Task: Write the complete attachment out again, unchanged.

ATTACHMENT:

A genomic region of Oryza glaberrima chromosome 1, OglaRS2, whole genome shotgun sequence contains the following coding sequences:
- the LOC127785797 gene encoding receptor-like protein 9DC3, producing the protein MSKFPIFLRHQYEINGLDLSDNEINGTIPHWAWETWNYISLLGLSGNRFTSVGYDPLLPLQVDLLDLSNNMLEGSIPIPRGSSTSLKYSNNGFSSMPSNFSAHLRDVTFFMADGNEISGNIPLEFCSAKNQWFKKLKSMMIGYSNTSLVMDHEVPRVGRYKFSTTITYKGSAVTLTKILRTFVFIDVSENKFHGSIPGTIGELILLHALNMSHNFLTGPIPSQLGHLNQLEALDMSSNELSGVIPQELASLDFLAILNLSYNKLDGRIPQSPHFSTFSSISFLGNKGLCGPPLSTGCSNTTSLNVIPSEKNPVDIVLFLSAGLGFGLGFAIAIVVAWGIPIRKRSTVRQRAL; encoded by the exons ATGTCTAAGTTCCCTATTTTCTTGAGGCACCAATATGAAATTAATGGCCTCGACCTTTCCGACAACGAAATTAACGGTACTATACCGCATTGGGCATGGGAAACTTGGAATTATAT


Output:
A genomic region of Oryza glaberrima chromosome 1, OglaRS2, whole genome shotgun sequence contains the following coding sequences:
- the LOC127785797 gene encoding receptor-like protein 9DC3, producing the protein MSKFPIFLRHQYEINGLDLSDNEINGTIPHWAWETWNYISLLGLSGNRFTSVGYDPLLPLQVDLLDLSNNMLEGSIPIPRGSSTSLKYSNNGFSSMPSNFSAHLRDVTFFMADGNEISGNIPLEFCSAKNQWFKKLKSMMIGYSNTSLVMDHEVPRVGRYKFSTTITYKGSAVTLTKILRTFVFIDVSENKFHGSIPGTIGELILLHALNMSHNFLTGPIPSQLGHLNQLEALDMSSNELSGVIPQELASLDFLAILNLSYNKLDGRIPQSPHFSTFSSISFLGNKGLCGPPLSTGCSNTTSLNVIPSEKNPVDIVLFLSAGLGFGLGFAIAIVVAWGIPIRKRSTVRQRAL; encoded by the exons ATGTCTAAGTTCCCTATTTTCTTGAGGCACCAATATGAAATTAATGGCCTCGACCTTTCCGACAACGAAATTAACGGTACTATACCGCATTGGGCATGGGAAACTTGGAATTATAT